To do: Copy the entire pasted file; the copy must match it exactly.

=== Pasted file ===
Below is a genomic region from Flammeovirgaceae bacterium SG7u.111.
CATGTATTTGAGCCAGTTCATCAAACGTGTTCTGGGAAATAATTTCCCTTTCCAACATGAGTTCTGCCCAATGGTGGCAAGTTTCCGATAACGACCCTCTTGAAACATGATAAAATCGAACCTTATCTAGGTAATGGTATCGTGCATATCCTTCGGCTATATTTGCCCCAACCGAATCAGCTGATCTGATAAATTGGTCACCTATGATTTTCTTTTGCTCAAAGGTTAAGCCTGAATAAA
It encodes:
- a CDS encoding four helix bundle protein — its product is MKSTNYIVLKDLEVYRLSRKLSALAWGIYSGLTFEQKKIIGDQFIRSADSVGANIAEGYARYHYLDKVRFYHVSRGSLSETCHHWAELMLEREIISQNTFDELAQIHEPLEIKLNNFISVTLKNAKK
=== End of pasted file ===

Below is a genomic region from Flammeovirgaceae bacterium SG7u.111.
CATGTATTTGAGCCAGTTCATCAAACGTGTTCTGGGAAATAATTTCCCTTTCCAACATGAGTTCTGCCCAATGGTGGCAAGTTTCCGATAACGACCCTCTTGAAACATGATAAAATCGAACCTTATCTAGGTAATGGTATCGTGCATATCCTTCGGCTATATTTGCCCCAACCGAATCAGCTGATCTGATAAATTGGTCACCTATGATTTTCTTTTGCTCAAAGGTTAAGCCTGAATAAA
It encodes:
- a CDS encoding four helix bundle protein — its product is MKSTNYIVLKDLEVYRLSRKLSALAWGIYSGLTFEQKKIIGDQFIRSADSVGANIAEGYARYHYLDKVRFYHVSRGSLSETCHHWAELMLEREIISQNTFDELAQIHEPLEIKLNNFISVTLKNAKK